Its amazing to think that the climate deniers are still denying whats clear to everyone around them.
Winters are milder, summers are hotter. Droughts and floods are more common.
Just alst year, we had a massive drought that drive beef prices through the roof.
telltale fingerprints of climate change. Those fingerprints are showing up—in the autumn floods of 2000 in England and Wales that were the worst on record, in the 2003 European heat wave that caused 14,000 deaths in France, in Hurricane Katrina—and, yes, probably even in Nashville. This doesn't mean that the storms or hot spells wouldn't have happened at all without climate change, but as scientists like Trenberth say, they wouldn't have been as severe if humankind hadn't already altered the planet's climate.
No longer is global warming an abstract concept, affecting faraway species, distant lands or generations far in the future. Instead, climate change becomes personal. Its hand can be seen in the corn crop of a Maryland farmer ruined when soaring temperatures shut down pollination or the $13 billion in damage in Nashville, with the Grand Ole Opry flooded and sodden homes reeking of rot. "All of a sudden we're not talking about polar bears or the Maldives any more," says Nashville-based author and environmental journalist Amanda Little. "Climate change translates into mold on my baby's crib. We're talking about homes and schools and churches and all the places that got hit."
Storm Warnings: Extreme Weather Is a Product of Climate Change
More violent and frequent storms, once merely a prediction of climate models, are now a matter of observation. Part 1 of a three-part series
In this year alone massive blizzards have struck the U.S. Northeast, tornadoes have ripped through the nation, mighty rivers like the Mississippi and Missouri have flowed over their banks, and floodwaters have covered huge swaths of Australia as well as displaced more than five million people in China and devastated Colombia. And this year's natural disasters follow on the heels of a staggering litany of extreme weather in 2010, from record floods in Nashville, Tenn., and Pakistan, to Russia's crippling heat wave.
These patterns have caught the attention of scientists at the National Climatic Data Center in Asheville, N.C., part of the National Oceanic and Atmospheric Administration (NOAA). They've been following the recent deluges' stunning radar pictures and growing rainfall totals with concern and intense interest. Normally, floods of the magnitude now being seen in North Dakota and elsewhere around the world are expected to happen only once in 100 years. But one of the predictions of climate change models is that extreme weather—floods, heat waves, droughts, even blizzards—will become far more common. "Big rain events and higher overnight lows are two things we would expect with [a] warming world," says Deke Arndt, chief of the center's Climate Monitoring Branch. Arndt's group had already documented a stunning rise in overnight low temperatures across the U.S. So are the floods and spate of other recent extreme events also examples of predictions turned into cold, hard reality?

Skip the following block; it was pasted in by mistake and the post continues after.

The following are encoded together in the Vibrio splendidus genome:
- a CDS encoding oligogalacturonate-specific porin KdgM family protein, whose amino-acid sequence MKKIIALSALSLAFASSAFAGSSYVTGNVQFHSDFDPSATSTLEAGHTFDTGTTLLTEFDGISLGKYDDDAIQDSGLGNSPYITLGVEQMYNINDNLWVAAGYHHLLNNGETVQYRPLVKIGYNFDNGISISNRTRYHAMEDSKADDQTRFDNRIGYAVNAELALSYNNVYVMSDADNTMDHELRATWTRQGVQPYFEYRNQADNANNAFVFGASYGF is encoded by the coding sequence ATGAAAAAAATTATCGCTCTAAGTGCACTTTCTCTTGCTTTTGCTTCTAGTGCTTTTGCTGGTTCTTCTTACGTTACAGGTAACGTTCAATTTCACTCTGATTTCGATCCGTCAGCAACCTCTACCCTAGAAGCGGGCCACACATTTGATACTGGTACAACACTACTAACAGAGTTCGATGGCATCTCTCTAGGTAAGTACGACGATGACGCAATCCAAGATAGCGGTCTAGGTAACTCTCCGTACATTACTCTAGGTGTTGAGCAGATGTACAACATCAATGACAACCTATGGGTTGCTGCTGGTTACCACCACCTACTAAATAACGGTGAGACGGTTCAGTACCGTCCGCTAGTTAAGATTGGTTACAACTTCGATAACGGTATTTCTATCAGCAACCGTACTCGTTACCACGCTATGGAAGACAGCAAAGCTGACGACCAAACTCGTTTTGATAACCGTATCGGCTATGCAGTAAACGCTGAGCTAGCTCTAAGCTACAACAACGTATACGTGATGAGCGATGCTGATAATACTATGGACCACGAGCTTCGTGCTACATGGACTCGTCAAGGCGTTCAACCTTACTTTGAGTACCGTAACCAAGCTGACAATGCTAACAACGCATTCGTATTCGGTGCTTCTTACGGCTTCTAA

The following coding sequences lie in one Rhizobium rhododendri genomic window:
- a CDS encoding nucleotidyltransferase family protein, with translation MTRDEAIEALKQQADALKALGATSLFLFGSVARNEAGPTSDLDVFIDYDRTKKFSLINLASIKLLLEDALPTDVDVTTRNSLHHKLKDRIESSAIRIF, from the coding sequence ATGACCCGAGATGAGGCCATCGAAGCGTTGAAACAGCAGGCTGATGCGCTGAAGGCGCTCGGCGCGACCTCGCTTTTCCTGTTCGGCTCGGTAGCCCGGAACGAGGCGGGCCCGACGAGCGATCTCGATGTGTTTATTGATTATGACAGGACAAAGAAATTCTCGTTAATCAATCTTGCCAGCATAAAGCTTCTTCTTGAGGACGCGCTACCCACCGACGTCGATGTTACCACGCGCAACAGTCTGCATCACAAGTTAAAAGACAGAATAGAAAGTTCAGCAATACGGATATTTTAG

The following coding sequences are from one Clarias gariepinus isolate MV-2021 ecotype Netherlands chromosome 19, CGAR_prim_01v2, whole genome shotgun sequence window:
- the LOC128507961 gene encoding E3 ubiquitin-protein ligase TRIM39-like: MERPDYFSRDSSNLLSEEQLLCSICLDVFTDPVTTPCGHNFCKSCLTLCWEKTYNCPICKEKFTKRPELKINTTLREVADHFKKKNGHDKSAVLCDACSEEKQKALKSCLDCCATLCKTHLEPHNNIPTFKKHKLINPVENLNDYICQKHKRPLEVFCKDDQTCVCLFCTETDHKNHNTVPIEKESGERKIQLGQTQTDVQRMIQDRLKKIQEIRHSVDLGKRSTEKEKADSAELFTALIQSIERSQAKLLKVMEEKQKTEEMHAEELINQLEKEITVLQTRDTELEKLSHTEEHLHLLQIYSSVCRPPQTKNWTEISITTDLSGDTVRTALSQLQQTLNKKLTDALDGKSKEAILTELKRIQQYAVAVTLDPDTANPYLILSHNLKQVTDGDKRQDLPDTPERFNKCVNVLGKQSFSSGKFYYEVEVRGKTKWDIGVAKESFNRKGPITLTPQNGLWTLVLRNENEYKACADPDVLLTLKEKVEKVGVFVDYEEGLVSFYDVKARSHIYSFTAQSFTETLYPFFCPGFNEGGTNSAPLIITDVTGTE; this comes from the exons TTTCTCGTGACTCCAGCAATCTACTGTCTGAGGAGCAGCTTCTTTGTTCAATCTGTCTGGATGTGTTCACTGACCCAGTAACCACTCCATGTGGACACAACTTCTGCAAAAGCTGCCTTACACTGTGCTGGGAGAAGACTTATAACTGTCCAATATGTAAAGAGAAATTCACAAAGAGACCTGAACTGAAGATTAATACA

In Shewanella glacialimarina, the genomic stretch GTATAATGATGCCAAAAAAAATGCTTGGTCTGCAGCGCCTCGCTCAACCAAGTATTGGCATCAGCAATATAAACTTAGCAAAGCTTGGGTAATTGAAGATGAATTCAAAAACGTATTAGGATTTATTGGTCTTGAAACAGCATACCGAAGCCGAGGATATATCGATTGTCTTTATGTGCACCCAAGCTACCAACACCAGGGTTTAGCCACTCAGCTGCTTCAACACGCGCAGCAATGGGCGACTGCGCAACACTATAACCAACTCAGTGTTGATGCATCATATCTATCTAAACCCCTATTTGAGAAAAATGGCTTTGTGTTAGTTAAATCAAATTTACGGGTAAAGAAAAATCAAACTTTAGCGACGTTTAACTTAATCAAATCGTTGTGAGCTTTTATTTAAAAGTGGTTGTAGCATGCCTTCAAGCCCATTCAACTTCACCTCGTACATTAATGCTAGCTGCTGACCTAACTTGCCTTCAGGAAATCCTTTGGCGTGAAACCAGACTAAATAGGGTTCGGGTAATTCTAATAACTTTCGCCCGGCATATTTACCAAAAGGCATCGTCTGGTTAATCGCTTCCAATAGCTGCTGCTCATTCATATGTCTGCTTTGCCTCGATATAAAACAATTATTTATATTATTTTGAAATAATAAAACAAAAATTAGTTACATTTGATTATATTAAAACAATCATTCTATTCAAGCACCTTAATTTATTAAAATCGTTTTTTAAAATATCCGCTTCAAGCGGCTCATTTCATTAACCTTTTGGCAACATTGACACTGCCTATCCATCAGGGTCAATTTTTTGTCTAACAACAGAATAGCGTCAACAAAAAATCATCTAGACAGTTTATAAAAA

Increasingly, the answer is yes. Scientists used to say, cautiously, that extreme weather events were "consistent" with the predictions of climate change. No more. "Now we can make the statement that particular events would not have happened the same way without global warming," sa
. "Hurricane Sandy and the historic droughts, floods and heat waves happening across the country aren't a fluke, but the result of a climate warming much faster than previously thought," he said.
Summers are longer and hotter, and periods of extreme heat last longer than any living American has previously experienced. Winters are generally shorter and warmer. Rain comes in heavier downpours, though in many regions there are longer dry spells in between.
Other changes are even more dramatic. Residents of some coastal cities see their streets flood more regularly during storms and high tides. Inland cities near large rivers also experience more flooding, especially in the Midwest and Northeast. Hotter and drier weather and earlier snow melt mean that wildfires in the West start earlier in the year, last later into the fall, threaten more homes, cause more evacuations, and burn more acreage. In Alaska, the summer sea ice that once protected the coasts has receded, and fall storms now cause more erosion and damage that is severe enough that some communities are already facing relocation. ...
These and other observed climatic changes are having wide-ranging impacts in every region of our country and most sectors of our economy. Some of these changes can be beneficial, such as longer growing seasons in many regions and a longer shipping season on the Great Lakes. But many more have already proven to be detrimental, largely because society and its infrastructure were designed for the climate of the past, not for the rapidly changing climate of the present or the future.
The Greenland and Antarctic ice sheets have decreased in mass. Data from NASA's Gravity Recovery and Climate Experiment show Greenland lost 150 to 250 cubic kilometers (36 to 60 cubic miles) of ice per year between 2002 and 2006, while Antarctica lost about 152 cubic kilometers (36 cubic miles) of ice between 2002 and 2005.